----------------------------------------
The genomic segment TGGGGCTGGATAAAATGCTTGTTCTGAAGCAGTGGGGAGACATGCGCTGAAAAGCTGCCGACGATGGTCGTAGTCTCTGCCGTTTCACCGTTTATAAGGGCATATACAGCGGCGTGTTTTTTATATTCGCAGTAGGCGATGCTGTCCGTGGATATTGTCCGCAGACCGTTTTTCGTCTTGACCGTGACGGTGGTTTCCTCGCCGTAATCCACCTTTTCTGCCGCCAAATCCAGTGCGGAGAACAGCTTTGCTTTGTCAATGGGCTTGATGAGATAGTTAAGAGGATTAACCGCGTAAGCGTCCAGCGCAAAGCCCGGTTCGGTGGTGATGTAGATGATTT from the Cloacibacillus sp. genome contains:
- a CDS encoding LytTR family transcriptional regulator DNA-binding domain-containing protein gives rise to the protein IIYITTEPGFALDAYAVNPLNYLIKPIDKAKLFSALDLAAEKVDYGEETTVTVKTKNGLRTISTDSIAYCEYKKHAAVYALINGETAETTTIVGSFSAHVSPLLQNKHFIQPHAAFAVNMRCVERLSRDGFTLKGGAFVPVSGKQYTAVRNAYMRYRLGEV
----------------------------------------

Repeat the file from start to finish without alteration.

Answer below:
The genomic segment TGGGGCTGGATAAAATGCTTGTTCTGAAGCAGTGGGGAGACATGCGCTGAAAAGCTGCCGACGATGGTCGTAGTCTCTGCCGTTTCACCGTTTATAAGGGCATATACAGCGGCGTGTTTTTTATATTCGCAGTAGGCGATGCTGTCCGTGGATATTGTCCGCAGACCGTTTTTCGTCTTGACCGTGACGGTGGTTTCCTCGCCGTAATCCACCTTTTCTGCCGCCAAATCCAGTGCGGAGAACAGCTTTGCTTTGTCAATGGGCTTGATGAGATAGTTAAGAGGATTAACCGCGTAAGCGTCCAGCGCAAAGCCCGGTTCGGTGGTGATGTAGATGATTT from the Cloacibacillus sp. genome contains:
- a CDS encoding LytTR family transcriptional regulator DNA-binding domain-containing protein gives rise to the protein IIYITTEPGFALDAYAVNPLNYLIKPIDKAKLFSALDLAAEKVDYGEETTVTVKTKNGLRTISTDSIAYCEYKKHAAVYALINGETAETTTIVGSFSAHVSPLLQNKHFIQPHAAFAVNMRCVERLSRDGFTLKGGAFVPVSGKQYTAVRNAYMRYRLGEV